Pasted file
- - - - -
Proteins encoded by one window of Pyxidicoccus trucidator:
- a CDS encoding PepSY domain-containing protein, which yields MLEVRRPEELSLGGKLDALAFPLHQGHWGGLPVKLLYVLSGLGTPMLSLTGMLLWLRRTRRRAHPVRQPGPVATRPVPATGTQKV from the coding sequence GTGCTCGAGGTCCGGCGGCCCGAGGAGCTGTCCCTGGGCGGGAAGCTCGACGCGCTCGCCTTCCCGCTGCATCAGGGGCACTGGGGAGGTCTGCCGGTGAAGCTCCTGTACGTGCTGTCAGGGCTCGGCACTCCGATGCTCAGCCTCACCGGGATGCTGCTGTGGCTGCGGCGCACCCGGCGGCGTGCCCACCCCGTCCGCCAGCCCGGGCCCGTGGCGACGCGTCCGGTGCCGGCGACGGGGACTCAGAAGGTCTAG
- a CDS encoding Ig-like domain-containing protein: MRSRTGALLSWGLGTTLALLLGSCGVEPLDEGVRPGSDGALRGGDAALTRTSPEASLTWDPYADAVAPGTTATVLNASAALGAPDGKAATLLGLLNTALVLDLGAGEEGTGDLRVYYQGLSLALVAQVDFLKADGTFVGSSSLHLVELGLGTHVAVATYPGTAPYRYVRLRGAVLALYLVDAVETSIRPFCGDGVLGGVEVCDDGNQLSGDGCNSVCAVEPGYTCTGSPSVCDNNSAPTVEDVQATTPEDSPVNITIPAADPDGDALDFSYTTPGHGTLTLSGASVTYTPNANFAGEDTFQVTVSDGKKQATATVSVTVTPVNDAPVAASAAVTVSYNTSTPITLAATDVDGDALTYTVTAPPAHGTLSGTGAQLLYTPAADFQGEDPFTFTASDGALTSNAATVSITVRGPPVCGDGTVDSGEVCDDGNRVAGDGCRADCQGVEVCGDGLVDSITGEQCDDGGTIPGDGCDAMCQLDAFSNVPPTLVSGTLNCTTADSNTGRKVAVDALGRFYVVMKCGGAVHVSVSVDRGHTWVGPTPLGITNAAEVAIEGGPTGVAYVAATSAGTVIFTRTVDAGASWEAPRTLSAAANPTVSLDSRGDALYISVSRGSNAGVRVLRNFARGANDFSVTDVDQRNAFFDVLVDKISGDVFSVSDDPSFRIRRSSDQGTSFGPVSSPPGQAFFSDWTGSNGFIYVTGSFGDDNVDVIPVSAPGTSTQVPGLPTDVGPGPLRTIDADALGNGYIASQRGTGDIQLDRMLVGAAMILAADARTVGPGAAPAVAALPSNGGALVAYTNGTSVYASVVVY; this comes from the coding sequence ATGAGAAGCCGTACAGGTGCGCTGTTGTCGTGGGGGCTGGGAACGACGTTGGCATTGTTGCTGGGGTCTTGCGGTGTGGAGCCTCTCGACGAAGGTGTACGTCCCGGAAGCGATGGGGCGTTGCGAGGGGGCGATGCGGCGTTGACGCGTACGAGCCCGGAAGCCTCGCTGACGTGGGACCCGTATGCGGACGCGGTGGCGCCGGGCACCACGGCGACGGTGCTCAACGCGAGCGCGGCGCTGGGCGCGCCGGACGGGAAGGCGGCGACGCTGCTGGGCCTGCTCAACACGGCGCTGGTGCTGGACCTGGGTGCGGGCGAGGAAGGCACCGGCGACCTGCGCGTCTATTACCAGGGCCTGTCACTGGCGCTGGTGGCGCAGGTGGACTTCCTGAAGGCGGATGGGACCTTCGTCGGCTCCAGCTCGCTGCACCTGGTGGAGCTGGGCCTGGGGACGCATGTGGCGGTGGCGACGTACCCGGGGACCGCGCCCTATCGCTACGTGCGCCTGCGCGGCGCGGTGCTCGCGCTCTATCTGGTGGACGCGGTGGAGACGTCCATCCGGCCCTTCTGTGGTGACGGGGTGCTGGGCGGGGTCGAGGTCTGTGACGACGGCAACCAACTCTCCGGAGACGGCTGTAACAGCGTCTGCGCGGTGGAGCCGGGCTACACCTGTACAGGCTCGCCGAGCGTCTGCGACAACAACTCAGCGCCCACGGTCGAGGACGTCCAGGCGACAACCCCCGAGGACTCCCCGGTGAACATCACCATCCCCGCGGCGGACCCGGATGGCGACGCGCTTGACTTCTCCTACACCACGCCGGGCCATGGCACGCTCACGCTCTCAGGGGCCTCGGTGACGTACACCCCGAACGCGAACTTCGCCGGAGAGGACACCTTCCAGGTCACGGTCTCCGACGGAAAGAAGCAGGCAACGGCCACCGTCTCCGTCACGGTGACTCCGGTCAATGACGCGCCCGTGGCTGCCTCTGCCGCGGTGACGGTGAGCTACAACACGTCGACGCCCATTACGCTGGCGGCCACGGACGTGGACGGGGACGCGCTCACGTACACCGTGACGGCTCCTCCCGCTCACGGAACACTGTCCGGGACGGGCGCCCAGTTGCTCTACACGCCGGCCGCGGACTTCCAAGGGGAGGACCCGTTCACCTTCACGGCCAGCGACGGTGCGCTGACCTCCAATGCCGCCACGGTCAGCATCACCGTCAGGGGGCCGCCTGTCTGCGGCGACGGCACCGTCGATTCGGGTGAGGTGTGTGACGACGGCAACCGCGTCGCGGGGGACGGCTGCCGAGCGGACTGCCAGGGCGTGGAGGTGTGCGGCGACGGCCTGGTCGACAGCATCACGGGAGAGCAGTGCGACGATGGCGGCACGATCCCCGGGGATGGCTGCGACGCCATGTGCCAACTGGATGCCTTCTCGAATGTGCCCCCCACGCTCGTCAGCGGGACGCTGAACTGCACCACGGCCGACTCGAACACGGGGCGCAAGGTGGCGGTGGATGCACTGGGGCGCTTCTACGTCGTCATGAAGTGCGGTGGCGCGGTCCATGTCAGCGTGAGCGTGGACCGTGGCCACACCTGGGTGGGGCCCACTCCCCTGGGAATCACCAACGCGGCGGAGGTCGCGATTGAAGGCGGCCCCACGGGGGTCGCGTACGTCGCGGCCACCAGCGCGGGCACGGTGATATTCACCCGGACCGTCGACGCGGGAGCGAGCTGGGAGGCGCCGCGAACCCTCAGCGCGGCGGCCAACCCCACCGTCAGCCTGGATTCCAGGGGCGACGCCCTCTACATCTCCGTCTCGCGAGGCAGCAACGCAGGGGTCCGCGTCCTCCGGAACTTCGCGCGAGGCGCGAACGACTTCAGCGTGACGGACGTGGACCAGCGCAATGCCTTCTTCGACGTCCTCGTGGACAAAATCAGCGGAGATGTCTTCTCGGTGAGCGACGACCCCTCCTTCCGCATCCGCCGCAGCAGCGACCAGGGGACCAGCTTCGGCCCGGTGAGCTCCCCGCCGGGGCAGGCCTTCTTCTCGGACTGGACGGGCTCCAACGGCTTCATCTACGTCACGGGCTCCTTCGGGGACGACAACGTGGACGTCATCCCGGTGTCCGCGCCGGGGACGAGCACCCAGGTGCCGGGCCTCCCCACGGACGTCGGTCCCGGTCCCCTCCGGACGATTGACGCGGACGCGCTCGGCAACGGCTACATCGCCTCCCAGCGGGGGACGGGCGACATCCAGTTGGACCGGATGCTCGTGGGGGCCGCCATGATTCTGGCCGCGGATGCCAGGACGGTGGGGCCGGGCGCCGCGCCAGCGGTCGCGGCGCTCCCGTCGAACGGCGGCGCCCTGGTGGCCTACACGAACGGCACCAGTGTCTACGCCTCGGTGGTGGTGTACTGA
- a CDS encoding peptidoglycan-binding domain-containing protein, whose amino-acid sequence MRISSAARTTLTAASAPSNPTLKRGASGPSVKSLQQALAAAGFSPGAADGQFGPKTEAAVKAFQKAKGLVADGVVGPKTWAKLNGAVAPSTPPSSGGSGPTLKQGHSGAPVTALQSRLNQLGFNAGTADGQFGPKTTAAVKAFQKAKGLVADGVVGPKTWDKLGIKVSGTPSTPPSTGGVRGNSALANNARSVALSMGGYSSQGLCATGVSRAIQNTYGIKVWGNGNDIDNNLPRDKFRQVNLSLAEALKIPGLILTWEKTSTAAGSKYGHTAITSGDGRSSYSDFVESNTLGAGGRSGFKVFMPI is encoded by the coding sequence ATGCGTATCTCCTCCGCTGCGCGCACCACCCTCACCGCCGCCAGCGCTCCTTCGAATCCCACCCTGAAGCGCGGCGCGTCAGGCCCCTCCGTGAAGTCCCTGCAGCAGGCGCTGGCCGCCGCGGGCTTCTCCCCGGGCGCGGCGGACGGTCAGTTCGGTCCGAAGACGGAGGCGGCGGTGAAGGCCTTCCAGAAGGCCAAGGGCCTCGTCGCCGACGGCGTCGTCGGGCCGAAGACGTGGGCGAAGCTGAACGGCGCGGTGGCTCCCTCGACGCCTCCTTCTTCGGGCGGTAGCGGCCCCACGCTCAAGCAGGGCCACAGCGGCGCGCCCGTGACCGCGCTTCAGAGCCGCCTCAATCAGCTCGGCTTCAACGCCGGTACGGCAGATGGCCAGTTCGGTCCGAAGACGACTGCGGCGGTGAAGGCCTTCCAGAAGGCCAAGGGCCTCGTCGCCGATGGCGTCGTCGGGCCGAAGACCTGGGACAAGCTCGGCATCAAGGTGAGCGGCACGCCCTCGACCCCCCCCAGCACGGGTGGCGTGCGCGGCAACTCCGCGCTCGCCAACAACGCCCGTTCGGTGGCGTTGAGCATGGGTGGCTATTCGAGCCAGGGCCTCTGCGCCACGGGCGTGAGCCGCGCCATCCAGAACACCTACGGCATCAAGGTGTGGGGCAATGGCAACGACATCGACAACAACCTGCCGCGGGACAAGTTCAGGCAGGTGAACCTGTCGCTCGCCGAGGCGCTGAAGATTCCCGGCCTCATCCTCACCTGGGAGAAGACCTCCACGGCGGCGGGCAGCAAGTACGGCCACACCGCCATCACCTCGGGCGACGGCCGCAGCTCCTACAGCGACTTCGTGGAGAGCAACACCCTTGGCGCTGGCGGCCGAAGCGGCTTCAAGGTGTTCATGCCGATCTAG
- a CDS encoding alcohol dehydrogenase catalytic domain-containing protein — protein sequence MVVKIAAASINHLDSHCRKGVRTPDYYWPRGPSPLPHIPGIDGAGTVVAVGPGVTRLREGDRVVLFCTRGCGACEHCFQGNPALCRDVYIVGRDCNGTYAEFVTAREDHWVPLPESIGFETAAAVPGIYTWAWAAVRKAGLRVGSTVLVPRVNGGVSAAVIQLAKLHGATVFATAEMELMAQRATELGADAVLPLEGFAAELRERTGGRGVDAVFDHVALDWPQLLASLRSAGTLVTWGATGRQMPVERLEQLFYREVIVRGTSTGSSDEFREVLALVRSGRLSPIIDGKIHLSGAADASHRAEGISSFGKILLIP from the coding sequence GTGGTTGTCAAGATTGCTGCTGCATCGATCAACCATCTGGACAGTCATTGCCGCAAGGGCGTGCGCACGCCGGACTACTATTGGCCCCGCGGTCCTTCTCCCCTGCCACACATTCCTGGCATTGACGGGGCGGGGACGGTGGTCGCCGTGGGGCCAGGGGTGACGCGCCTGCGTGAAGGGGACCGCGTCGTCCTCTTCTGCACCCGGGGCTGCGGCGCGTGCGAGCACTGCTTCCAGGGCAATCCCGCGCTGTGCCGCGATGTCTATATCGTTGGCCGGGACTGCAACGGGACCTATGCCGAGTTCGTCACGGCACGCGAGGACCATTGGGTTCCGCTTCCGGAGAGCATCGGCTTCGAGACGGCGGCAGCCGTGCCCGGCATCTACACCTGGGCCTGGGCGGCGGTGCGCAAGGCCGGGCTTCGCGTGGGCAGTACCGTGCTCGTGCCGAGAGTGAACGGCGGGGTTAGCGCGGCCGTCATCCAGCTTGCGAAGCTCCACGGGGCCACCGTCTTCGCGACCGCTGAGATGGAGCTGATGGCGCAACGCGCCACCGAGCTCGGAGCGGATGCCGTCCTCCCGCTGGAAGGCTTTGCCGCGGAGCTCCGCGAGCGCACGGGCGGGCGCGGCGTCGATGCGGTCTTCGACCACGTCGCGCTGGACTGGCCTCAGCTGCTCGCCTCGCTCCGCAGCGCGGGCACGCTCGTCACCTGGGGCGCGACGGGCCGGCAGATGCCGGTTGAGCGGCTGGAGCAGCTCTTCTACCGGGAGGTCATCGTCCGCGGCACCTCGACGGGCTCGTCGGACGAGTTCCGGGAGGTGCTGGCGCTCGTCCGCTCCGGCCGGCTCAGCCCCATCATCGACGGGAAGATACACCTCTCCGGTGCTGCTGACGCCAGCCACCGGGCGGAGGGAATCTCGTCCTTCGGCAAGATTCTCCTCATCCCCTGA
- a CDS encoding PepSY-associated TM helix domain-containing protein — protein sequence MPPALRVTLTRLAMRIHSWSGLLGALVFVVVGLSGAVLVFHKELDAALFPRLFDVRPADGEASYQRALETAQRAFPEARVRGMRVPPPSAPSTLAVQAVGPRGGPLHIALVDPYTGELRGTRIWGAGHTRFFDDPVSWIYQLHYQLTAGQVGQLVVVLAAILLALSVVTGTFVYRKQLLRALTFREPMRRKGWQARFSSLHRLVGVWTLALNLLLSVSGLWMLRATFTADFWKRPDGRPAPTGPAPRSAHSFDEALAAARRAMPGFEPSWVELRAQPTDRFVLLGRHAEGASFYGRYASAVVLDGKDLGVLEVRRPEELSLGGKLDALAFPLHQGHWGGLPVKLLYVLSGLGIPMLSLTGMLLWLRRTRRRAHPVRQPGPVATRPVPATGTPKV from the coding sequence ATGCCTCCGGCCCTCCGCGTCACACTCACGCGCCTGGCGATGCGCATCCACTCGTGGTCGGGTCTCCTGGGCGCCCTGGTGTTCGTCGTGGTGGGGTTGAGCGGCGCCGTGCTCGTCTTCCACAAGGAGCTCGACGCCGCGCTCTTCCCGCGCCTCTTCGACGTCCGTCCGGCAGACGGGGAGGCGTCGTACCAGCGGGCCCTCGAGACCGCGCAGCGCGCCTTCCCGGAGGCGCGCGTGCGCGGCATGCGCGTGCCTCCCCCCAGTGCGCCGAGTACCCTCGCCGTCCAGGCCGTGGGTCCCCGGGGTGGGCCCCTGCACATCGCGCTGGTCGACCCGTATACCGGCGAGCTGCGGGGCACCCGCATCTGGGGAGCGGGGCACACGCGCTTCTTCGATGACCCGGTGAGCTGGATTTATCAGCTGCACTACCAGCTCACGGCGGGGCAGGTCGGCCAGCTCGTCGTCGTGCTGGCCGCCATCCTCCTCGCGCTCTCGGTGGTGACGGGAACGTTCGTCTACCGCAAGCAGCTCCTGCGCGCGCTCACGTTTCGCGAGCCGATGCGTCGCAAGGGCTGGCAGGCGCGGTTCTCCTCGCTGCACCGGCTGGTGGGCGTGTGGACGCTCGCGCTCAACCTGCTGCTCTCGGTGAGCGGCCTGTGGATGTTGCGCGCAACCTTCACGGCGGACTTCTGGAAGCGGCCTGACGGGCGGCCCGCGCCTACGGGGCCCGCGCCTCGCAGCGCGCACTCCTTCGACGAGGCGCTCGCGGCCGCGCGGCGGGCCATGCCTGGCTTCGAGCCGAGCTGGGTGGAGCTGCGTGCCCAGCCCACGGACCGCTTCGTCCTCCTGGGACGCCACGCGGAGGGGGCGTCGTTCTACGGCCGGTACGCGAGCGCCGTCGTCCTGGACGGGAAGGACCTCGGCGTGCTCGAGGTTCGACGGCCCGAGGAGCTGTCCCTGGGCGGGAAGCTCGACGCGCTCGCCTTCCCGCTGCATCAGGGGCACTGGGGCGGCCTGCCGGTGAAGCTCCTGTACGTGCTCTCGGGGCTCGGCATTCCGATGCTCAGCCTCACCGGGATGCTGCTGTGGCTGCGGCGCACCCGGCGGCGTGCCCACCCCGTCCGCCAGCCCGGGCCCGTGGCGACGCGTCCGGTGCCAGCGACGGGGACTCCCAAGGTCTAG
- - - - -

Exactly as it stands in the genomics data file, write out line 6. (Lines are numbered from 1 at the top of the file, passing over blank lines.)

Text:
- a CDS encoding PepSY-associated TM helix domain-containing protein — protein sequence MPPALRVTLTRLAMRIHSWSGLLGALVFVVVGLSGAVLVFHKELDAALFPRLFDVRPADGEASYQRALETAQRAFPEARVRGMRVPPPSAPSTLAVQAVGPRGGPLHIALVDPYTGELRGTRIWGAGHTRFFDDPVSWIYQLHYQLTAGQVGQLVVVLAAILLALSVVTGTFVYRKQLLRALTFREPMRRKGWQARFSSLHRLVGVWTLALNLLLSVSGLWMLRATFTADFWKRPDGRPAPTGPAPRSAHSFDEALAAARRAMPGFEPSWVELRAQPTDRFVLLGRHAEGASFYGRYASAVVLDGKDLGVLEVRRPEELSLGGKLDALAFPLHQGHWGGLPVKLLYVLSGLGIPMLSLTGMLLWLRRTRRRAHPVRQPGPVATRPVPATGTPKV from the coding sequence ATGCCTCCGGCCCTCCGCGTCACACTCACGCGCCTGGCGATGCGCATCCACTCGTGGTCGGGTCTCCTGGGCGCCCTGGTGTTCGTCGTGGTGGGGTTGAGCGGCGCCGTGCTCGTCTTCCACAAGGAGCTCGACGCCGCGCTCTTCCCGCGCCTCTTCGACGTCCGTCCGGCAGACGGGGAGGCGTCGTACCAGCGGGCCCTCGAGACCGCGCAGCGCGCCTTCCCGGAGGCGCGCGTGCGCGGCATGCGCGTGCCTCCCCCCAGTGCGCCGAGTACCCTCGCCGTCCAGGCCGTGGGTCCCCGGGGTGGGCCCCTGCACATCGCGCTGGTCGACCCGTATACCGGCGAGCTGCGGGGCACCCGCATCTGGGGAGCGGGGCACACGCGCTTCTTCGATGACCCGGTGAGCTGGATTTATCAGCTGCACTACCAGCTCACGGCGGGGCAGGTCGGCCAGCTCGTCGTCGTGCTGGCCGCCATCCTCCTCGCGCTCTCGGTGGTGACGGGAACGTTCGTCTACCGCAAGCAGCTCCTGCGCGCGCTCACGTTTCGCGAGCCGATGCGTCGCAAGGGCTGGCAGGCGCGGTTCTCCTCGCTGCACCGGCTGGTGGGCGTGTGGACGCTCGCGCTCAACCTGCTGCTCTCGGTGAGCGGCCTGTGGATGTTGCGCGCAACCTTCACGGCGGACTTCTGGAAGCGGCCTGACGGGCGGCCCGCGCCTACGGGGCCCGCGCCTCGCAGCGCGCACTCCTTCGACGAGGCGCTCGCGGCCGCGCGGCGGGCCATGCCTGGCTTCGAGCCGAGCTGGGTGGAGCTGCGTGCCCAGCCCACGGACCGCTTCGTCCTCCTGGGACGCCACGCGGAGGGGGCGTCGTTCTACGGCCGGTACGCGAGCGCCGTCGTCCTGGACGGGAAGGACCTCGGCGTGCTCGAGGTTCGACGGCCCGAGGAGCTGTCCCTGGGCGGGAAGCTCGACGCGCTCGCCTTCCCGCTGCATCAGGGGCACTGGGGCGGCCTGCCGGTGAAGCTCCTGTACGTGCTCTCGGGGCTCGGCATTCCGATGCTCAGCCTCACCGGGATGCTGCTGTGGCTGCGGCGCACCCGGCGGCGTGCCCACCCCGTCCGCCAGCCCGGGCCCGTGGCGACGCGTCCGGTGCCAGCGACGGGGACTCCCAAGGTCTAG